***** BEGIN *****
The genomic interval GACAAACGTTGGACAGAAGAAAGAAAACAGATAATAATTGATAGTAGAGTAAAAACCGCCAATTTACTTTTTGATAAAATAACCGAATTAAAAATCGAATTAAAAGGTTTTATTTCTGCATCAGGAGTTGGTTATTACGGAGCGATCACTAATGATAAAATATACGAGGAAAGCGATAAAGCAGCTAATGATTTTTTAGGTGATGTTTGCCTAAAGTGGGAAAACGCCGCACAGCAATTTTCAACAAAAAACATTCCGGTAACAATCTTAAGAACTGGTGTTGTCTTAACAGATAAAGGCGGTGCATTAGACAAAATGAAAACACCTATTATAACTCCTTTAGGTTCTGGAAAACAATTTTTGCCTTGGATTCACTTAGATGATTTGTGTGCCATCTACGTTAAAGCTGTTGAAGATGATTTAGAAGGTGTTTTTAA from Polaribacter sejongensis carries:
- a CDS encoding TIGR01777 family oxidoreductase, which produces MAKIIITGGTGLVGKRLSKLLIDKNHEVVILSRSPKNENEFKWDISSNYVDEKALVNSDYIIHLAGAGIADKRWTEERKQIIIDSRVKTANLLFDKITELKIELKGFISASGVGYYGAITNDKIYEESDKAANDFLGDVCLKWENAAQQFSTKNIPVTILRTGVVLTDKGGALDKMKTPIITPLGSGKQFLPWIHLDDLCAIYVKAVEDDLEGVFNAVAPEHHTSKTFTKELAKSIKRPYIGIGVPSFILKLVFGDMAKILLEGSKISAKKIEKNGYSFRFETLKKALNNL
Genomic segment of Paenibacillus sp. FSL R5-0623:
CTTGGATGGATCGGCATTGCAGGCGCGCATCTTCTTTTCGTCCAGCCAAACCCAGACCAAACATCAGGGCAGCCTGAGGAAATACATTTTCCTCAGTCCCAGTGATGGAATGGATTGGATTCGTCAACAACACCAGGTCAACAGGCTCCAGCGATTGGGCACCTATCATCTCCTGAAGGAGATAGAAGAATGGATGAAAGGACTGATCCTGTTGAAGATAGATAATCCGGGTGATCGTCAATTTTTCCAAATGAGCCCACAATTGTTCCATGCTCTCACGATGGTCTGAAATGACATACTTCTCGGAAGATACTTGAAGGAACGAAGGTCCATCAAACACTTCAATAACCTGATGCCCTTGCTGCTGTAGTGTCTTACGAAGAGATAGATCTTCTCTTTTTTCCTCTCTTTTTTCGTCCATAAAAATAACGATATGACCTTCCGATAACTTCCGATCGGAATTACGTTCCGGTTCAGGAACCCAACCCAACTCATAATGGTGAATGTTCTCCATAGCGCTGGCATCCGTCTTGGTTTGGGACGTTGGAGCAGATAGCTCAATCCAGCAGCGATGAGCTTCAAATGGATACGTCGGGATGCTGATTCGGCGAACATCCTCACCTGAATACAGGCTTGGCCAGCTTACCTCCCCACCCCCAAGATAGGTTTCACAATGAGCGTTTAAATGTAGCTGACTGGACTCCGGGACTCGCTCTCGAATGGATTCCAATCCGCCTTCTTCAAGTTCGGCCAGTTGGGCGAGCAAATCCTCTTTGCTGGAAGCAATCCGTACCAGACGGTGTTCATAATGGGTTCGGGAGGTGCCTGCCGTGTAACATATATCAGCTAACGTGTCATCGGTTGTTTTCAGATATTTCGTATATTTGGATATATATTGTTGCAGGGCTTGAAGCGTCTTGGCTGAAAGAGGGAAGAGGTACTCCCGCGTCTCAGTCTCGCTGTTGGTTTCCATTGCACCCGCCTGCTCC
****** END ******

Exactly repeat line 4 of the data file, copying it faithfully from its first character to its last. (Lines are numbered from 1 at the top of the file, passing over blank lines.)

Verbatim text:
CTTGGATGGATCGGCATTGCAGGCGCGCATCTTCTTTTCGTCCAGCCAAACCCAGACCAAACATCAGGGCAGCCTGAGGAAATACATTTTCCTCAGTCCCAGTGATGGAATGGATTGGATTCGTCAACAACACCAGGTCAACAGGCTCCAGCGATTGGGCACCTATCATCTCCTGAAGGAGATAGAAGAATGGATGAAAGGACTGATCCTGTTGAAGATAGATAATCCGGGTGATCGTCAATTTTTCCAAATGAGCCCACAATTGTTCCATGCTCTCACGATGGTCTGAAATGACATACTTCTCGGAAGATACTTGAAGGAACGAAGGTCCATCAAACACTTCAATAACCTGATGCCCTTGCTGCTGTAGTGTCTTACGAAGAGATAGATCTTCTCTTTTTTCCTCTCTTTTTTCGTCCATAAAAATAACGATATGACCTTCCGATAACTTCCGATCGGAATTACGTTCCGGTTCAGGAACCCAACCCAACTCATAATGGTGAATGTTCTCCATAGCGCTGGCATCCGTCTTGGTTTGGGACGTTGGAGCAGATAGCTCAATCCAGCAGCGATGAGCTTCAAATGGATACGTCGGGATGCTGATTCGGCGAACATCCTCACCTGAATACAGGCTTGGCCAGCTTACCTCCCCACCCCCAAGATAGGTTTCACAATGAGCGTTTAAATGTAGCTGACTGGACTCCGGGACTCGCTCTCGAATGGATTCCAATCCGCCTTCTTCAAGTTCGGCCAGTTGGGCGAGCAAATCCTCTTTGCTGGAAGCAATCCGTACCAGACGGTGTTCATAATGGGTTCGGGAGGTGCCTGCCGTGTAACATATATCAGCTAACGTGTCATCGGTTGTTTTCAGATATTTCGTATATTTGGATATATATTGTTGCAGGGCTTGAAGCGTCTTGGCTGAAAGAGGGAAGAGGTACTCCCGCGTCTCAGTCTCGCTGTTGGTTTCCATTGCACCCGCCTGCTCC